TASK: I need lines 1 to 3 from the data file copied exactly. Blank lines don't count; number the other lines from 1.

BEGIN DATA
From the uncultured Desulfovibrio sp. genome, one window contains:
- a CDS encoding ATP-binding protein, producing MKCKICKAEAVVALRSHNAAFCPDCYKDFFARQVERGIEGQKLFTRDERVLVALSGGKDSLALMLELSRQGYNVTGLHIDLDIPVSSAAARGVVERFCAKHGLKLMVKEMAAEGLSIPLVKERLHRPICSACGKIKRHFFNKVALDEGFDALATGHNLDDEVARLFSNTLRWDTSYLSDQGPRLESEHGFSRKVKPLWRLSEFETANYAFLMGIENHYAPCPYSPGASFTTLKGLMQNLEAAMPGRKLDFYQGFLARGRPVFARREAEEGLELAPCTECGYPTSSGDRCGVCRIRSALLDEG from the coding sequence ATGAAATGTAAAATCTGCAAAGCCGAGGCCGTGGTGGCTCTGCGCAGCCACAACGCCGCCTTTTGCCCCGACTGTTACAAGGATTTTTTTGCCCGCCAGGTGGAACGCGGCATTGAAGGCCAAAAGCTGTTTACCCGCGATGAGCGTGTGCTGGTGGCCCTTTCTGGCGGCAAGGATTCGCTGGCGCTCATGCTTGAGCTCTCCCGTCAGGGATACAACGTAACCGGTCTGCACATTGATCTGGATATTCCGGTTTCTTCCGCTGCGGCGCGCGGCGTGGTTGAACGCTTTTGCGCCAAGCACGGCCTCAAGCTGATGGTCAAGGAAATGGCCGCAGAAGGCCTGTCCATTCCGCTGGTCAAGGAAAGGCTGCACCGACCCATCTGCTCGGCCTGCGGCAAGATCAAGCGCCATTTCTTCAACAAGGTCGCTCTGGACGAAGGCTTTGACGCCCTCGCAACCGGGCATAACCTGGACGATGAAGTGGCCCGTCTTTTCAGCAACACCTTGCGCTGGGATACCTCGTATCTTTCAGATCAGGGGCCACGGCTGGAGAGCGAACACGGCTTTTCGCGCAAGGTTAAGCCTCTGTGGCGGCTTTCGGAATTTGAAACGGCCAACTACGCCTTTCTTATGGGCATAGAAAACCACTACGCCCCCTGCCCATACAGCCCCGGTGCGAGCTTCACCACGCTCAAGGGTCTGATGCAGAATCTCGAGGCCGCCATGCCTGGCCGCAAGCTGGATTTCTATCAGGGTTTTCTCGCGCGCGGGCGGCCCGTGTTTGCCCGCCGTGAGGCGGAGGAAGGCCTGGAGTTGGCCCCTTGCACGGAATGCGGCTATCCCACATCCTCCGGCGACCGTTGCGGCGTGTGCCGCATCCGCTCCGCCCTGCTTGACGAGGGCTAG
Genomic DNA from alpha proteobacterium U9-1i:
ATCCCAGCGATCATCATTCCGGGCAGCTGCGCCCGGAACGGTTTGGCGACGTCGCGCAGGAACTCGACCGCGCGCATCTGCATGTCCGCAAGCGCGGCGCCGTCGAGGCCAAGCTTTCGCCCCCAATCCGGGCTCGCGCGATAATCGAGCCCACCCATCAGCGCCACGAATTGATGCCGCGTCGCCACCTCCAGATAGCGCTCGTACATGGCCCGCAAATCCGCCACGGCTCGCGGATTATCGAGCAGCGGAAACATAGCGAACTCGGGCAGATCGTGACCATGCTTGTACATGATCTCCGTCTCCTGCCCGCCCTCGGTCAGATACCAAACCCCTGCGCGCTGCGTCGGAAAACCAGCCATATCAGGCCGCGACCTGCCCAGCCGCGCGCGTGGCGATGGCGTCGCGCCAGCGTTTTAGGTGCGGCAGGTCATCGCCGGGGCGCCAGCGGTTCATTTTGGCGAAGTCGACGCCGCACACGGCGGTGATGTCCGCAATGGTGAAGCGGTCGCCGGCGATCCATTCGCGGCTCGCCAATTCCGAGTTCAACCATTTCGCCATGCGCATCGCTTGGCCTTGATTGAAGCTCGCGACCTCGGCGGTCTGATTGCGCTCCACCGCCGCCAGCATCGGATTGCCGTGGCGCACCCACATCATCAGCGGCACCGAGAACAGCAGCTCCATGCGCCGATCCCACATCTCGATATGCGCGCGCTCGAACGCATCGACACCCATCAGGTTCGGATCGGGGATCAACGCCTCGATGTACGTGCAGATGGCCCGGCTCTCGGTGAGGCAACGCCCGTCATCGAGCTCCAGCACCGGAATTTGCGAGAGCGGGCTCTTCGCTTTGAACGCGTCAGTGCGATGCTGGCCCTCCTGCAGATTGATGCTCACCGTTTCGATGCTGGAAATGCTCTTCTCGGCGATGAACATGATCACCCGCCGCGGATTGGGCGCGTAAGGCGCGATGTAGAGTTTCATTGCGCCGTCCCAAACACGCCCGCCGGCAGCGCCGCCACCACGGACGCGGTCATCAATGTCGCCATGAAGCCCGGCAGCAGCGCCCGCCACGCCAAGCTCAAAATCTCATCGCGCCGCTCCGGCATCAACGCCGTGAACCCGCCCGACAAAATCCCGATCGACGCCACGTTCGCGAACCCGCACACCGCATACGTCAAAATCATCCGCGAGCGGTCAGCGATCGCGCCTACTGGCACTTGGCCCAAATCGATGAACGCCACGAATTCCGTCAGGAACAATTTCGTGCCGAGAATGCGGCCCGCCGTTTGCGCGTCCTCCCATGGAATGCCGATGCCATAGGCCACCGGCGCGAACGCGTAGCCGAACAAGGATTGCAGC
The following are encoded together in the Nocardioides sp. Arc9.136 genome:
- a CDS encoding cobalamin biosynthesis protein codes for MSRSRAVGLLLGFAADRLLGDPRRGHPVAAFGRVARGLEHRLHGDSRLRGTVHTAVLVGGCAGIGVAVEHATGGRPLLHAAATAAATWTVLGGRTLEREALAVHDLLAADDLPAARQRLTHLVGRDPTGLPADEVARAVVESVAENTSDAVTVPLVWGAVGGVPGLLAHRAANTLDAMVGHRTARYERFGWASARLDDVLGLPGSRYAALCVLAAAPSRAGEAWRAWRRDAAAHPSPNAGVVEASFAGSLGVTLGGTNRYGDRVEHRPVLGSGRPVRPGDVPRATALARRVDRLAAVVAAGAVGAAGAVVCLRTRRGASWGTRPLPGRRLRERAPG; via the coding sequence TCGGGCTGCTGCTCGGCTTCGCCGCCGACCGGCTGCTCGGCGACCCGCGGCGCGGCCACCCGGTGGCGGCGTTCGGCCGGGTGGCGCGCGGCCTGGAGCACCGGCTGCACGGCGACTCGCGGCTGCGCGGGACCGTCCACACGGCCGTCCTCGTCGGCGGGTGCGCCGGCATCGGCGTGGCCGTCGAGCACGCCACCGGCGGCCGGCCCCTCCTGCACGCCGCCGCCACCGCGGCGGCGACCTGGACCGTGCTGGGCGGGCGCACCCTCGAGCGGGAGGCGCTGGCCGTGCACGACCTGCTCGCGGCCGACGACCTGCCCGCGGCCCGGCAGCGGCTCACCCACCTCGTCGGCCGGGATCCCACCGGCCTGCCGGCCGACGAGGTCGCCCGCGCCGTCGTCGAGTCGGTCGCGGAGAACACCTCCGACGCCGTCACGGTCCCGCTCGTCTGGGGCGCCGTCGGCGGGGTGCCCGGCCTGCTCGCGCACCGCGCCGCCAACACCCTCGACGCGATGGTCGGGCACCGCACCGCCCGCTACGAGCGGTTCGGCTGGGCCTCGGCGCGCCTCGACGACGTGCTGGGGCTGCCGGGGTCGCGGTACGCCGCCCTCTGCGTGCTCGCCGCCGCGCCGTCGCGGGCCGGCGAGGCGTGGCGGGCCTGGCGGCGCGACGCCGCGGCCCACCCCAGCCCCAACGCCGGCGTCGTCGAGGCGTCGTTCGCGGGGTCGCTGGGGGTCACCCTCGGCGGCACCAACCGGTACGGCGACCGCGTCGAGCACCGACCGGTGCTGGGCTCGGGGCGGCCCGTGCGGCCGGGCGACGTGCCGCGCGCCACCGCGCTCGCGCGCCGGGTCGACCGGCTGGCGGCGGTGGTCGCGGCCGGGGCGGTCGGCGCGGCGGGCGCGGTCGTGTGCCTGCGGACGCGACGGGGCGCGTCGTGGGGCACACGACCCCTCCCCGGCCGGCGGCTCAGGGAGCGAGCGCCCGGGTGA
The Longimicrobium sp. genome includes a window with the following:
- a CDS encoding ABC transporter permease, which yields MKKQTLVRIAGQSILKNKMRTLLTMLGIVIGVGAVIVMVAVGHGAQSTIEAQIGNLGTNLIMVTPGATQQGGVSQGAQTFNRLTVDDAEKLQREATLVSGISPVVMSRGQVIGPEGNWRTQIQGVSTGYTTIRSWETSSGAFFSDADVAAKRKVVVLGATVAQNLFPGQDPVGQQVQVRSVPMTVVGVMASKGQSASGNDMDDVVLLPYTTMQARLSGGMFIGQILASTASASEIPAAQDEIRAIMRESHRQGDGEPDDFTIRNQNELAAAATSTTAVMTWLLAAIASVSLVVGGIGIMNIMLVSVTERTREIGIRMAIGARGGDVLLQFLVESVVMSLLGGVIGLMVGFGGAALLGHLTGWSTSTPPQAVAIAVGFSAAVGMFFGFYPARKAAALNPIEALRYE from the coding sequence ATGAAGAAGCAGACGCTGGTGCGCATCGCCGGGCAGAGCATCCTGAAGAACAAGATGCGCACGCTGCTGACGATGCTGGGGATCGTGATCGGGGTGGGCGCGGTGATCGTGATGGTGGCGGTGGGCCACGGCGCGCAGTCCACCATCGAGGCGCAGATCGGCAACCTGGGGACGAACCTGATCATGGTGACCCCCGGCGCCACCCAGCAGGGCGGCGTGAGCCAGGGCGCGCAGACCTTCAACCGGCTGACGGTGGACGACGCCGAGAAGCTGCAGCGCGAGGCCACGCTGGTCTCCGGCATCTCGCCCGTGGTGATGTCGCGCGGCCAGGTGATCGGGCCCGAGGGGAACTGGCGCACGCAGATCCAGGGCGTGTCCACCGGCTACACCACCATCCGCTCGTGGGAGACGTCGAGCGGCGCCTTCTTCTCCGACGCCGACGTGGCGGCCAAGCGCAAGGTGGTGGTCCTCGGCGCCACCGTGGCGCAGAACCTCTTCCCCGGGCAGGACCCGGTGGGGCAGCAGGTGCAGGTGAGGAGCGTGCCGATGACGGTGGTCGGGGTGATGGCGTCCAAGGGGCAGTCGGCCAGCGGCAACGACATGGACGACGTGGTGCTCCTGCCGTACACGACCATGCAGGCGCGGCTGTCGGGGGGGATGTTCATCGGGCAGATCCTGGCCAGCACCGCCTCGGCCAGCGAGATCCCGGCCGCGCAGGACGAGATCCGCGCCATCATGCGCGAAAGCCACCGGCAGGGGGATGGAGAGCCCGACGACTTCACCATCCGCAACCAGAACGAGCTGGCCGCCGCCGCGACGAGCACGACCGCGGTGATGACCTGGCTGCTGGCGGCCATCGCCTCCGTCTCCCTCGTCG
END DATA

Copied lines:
From the uncultured Desulfovibrio sp. genome, one window contains:
- a CDS encoding ATP-binding protein, producing MKCKICKAEAVVALRSHNAAFCPDCYKDFFARQVERGIEGQKLFTRDERVLVALSGGKDSLALMLELSRQGYNVTGLHIDLDIPVSSAAARGVVERFCAKHGLKLMVKEMAAEGLSIPLVKERLHRPICSACGKIKRHFFNKVALDEGFDALATGHNLDDEVARLFSNTLRWDTSYLSDQGPRLESEHGFSRKVKPLWRLSEFETANYAFLMGIENHYAPCPYSPGASFTTLKGLMQNLEAAMPGRKLDFYQGFLARGRPVFARREAEEGLELAPCTECGYPTSSGDRCGVCRIRSALLDEG from the coding sequence ATGAAATGTAAAATCTGCAAAGCCGAGGCCGTGGTGGCTCTGCGCAGCCACAACGCCGCCTTTTGCCCCGACTGTTACAAGGATTTTTTTGCCCGCCAGGTGGAACGCGGCATTGAAGGCCAAAAGCTGTTTACCCGCGATGAGCGTGTGCTGGTGGCCCTTTCTGGCGGCAAGGATTCGCTGGCGCTCATGCTTGAGCTCTCCCGTCAGGGATACAACGTAACCGGTCTGCACATTGATCTGGATATTCCGGTTTCTTCCGCTGCGGCGCGCGGCGTGGTTGAACGCTTTTGCGCCAAGCACGGCCTCAAGCTGATGGTCAAGGAAATGGCCGCAGAAGGCCTGTCCATTCCGCTGGTCAAGGAAAGGCTGCACCGACCCATCTGCTCGGCCTGCGGCAAGATCAAGCGCCATTTCTTCAACAAGGTCGCTCTGGACGAAGGCTTTGACGCCCTCGCAACCGGGCATAACCTGGACGATGAAGTGGCCCGTCTTTTCAGCAACACCTTGCGCTGGGATACCTCGTATCTTTCAGATCAGGGGCCACGGCTGGAGAGCGAACACGGCTTTTCGCGCAAGGTTAAGCCTCTGTGGCGGCTTTCGGAATTTGAAACGGCCAACTACGCCTTTCTTATGGGCATAGAAAACCACTACGCCCCCTGCCCATACAGCCCCGGTGCGAGCTTCACCACGCTCAAGGGTCTGATGCAGAATCTCGAGGCCGCCATGCCTGGCCGCAAGCTGGATTTCTATCAGGGTTTTCTCGCGCGCGGGCGGCCCGTGTTTGCCCGCCGTGAGGCGGAGGAAGGCCTGGAGTTGGCCCCTTGCACGGAATGCGGCTATCCCACATCCTCCGGCGACCGTTGCGGCGTGTGCCGCATCCGCTCCGCCCTGCTTGACGAGGGCTAG
Genomic DNA from alpha proteobacterium U9-1i: